Drought & unprecedented Rains and floods

India has just suffered two successive drought years for only the fourth time in over a century; summer crops are wilting and reservoir water levels are at their lowest in at least a decade for the time of year. The central government in its annual Crisis Management Plan this year pointed out that drought-prone area cover a whopping 77.6% of the country's 329 million hectares.

The ongoing drought in India has been among the most severe in recent memory. Several parts of the country, including the central Deccan plateau and parts of northern India have not had normal rainfall since 2012, many of them in consecutive years. Telangana and Rayalaseema districts have suffered severe drought during the last two years. So far as many as 302 districts have reported severest drought, many more are in the process of declaring drought. There have been unprecedented farmers’ suicides during the last one year, which is a blot on the country’s image; we are unable to provide confidence to our own farmers who stood by our country’s food security.

In Tamilnadu and South Coastal Andhra, there have been severe floods greatly affecting the standing crops. Chennai city has been severely affected, large parts are under inundation. The airport is also under closure. Similarly, my own district Nellore and other districts like Chittoor, Kadapa and Prakasam in AP have also suffered heavy damages because of floods. 

Our state has been a major victim of unseasonal rains and successive cyclones like Laila, Phailin, Nilam, Hudhud, etc each causing unprecedented damage to life and property, particularly to standing crops, poultry and horticulture. Even before a farmer has recovered from the effect of one cyclone, he is submerged by another cyclone. The state governments have not been able to reach out to even one percent of affected farmers. For instance, in the recent Hudhud cyclone, which is a sequel to Phailin, Laila and Neelam cyclones in as many years, as per the official estimate of the State Government damages the state suffered Rs 21 thousand crores and hardly the State and Central Governments together could spend hardly 10% of this amount on relief and rehabilitation so far.  The farmers have been virtually had to fend for themselves.

Our State is yet to make final assessment of losses due to recent floods, as the areas are still receiving huge rains. In the last unseasonal rains, in my state ‘according to official estimates, thirteen deaths were reported from six districts due to unseasonal rains and 11,334 hectares of crop area was damaged. Paddy was damaged in 4,562 hectares, chillies in 2,002 hectares, mango in 1,478 hectares, banana in 550 hectares, vegetables in 630 hectares and other crops like sesamum, cotton and groundnut were also affected.’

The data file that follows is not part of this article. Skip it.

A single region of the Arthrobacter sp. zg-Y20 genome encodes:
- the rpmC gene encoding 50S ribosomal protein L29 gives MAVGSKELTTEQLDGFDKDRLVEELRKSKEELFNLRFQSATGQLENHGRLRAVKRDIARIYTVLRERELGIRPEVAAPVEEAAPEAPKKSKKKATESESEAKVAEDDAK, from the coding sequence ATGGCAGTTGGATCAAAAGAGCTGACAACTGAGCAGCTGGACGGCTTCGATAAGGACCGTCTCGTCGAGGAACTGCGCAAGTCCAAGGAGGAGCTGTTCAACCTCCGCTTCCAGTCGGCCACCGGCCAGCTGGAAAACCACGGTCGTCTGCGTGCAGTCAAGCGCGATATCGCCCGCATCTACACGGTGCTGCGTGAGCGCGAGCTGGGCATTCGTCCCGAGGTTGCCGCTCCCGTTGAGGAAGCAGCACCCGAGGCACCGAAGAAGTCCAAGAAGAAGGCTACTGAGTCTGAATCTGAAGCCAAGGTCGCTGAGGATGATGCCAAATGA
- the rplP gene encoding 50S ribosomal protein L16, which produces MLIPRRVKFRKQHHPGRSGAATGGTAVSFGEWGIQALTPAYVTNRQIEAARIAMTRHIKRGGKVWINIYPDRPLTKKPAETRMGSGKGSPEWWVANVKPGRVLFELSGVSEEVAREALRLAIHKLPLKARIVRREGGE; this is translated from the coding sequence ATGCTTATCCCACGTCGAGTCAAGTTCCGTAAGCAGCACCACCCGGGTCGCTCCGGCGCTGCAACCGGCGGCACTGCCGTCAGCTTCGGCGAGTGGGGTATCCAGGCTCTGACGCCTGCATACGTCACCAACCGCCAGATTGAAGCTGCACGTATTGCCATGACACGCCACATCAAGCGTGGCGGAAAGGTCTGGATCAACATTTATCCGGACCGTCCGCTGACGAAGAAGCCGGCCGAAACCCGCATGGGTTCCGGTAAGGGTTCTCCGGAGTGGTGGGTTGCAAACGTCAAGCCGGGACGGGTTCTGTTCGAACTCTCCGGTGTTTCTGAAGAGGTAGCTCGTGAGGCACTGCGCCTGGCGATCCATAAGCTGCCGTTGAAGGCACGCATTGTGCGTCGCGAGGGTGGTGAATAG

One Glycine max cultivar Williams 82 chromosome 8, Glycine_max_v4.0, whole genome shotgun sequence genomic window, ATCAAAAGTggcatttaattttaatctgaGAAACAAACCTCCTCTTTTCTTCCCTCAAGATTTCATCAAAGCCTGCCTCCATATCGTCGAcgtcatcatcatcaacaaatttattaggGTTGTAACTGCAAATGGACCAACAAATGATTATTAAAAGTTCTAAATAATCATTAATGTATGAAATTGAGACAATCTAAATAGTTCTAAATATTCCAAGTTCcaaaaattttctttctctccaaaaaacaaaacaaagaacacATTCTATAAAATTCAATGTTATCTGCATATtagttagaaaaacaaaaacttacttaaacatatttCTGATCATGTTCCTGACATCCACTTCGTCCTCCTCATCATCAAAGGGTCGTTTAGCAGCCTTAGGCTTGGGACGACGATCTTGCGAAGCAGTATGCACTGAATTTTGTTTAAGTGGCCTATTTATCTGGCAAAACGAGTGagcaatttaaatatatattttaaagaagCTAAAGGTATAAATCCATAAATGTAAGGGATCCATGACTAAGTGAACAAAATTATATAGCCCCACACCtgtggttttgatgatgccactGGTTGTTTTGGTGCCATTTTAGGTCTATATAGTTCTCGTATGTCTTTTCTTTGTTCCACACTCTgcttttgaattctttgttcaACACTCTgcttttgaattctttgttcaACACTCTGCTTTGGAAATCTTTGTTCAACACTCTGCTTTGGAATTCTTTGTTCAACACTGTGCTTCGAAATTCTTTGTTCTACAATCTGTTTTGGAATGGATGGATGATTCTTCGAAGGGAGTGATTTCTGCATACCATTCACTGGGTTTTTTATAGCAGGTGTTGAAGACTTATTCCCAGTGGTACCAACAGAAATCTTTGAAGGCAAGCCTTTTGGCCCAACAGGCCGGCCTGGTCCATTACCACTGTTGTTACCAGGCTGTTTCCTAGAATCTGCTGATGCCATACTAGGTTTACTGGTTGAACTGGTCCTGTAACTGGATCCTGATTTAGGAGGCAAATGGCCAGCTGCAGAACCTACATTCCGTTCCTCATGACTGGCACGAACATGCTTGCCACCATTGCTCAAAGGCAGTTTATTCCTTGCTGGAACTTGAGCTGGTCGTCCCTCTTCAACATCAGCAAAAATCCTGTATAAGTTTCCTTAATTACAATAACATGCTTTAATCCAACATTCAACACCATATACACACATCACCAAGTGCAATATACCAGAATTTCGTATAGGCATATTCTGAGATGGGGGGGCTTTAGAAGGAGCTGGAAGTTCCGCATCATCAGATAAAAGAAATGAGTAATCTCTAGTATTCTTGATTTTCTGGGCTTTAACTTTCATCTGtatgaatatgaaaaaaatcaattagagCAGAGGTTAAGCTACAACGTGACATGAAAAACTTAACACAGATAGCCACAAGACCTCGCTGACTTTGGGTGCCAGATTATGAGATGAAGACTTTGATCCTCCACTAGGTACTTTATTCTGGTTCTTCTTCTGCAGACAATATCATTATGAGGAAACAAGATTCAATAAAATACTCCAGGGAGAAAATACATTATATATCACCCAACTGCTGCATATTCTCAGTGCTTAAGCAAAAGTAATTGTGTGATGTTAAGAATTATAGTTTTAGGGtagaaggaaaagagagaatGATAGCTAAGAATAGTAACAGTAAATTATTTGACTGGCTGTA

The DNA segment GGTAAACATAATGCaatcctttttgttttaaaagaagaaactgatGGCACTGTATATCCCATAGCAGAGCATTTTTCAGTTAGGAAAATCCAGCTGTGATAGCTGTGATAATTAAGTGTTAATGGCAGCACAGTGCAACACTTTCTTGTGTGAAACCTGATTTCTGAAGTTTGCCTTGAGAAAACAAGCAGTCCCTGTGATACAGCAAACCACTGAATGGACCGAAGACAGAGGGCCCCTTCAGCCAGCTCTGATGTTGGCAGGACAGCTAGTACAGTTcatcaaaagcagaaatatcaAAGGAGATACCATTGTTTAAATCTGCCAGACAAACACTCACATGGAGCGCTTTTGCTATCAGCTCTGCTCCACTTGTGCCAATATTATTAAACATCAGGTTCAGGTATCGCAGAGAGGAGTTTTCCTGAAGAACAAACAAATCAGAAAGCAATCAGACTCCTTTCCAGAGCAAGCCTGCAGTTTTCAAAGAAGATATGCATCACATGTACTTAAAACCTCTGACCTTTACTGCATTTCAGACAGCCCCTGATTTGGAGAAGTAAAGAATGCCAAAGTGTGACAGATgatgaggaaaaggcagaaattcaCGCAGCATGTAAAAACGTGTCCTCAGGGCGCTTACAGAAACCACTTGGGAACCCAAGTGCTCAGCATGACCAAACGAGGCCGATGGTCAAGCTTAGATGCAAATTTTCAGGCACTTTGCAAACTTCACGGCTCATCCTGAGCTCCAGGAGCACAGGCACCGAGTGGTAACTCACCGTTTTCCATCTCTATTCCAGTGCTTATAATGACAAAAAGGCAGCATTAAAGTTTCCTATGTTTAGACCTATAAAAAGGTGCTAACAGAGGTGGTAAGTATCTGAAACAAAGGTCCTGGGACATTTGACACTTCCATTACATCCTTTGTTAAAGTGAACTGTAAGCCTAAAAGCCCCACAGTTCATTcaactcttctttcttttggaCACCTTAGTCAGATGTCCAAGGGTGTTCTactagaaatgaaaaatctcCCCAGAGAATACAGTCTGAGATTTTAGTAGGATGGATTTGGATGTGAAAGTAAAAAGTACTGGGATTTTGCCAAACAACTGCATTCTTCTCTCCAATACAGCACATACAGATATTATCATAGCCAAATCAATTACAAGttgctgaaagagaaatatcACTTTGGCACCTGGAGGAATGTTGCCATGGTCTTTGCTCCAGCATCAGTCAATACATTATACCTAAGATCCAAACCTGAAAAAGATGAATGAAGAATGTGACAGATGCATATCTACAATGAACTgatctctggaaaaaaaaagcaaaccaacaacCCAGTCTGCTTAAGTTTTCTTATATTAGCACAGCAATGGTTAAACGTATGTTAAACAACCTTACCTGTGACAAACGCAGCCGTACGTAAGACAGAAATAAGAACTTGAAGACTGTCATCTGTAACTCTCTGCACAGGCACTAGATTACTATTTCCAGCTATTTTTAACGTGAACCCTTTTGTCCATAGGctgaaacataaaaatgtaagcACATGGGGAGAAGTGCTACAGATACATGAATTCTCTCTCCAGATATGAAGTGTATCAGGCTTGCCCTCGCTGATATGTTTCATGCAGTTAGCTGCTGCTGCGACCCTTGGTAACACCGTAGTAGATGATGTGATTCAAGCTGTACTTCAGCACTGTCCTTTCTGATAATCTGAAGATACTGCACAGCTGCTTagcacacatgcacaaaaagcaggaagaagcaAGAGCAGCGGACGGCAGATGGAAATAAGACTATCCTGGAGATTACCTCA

All the crop insurance schemes in vogue now have not covered in 15% of the extent of agricultural land under cultivation in the country. Out of 198 million hectares of gross area sown in the country, only an extent of 25.69 million hectares is covered under various insurance schemes. There are complaints that these schemes are not very effective and claim settlement process’ is very cumbersome.

I request the Government of India to appoint a high powered committee to study the effectiveness of various relief and rehabilitation programmes in the country so as to put in place very effective machinery to reach out to the last person affected in these calamities.

As it is, the farmers are under severe pressure with very low MSP for their products and lack of timely procurement for their produce. Despite all tall talks by successive Governments, the relief is not reaching even 10% of affected farmers.

For a country of this size, nothing can be achieved unless the state governments play an important role in provision of relief and rehabilitation. Each state government, especially the coastal states bordering Bay of Bengal must given a separate ‘fund’ for Relief and Rehabilitation by transferring atleast 5% of Union Revenues annually so that genuine relief and rehabilitation can be given to the affected families.

This should not be a problem given that the Finance Ministry has announced that the indirect tax revenues of Government of India grew by a whopping 36% in the first half of the current fiscal, thanks to global commodity and petroleum prices falling during the last year. Even the Commercial banks have to play a proactive role by immediately granting the loan write offs in areas where the farmers are not responsible for the crop losses and for whom the crop insurance is not available.
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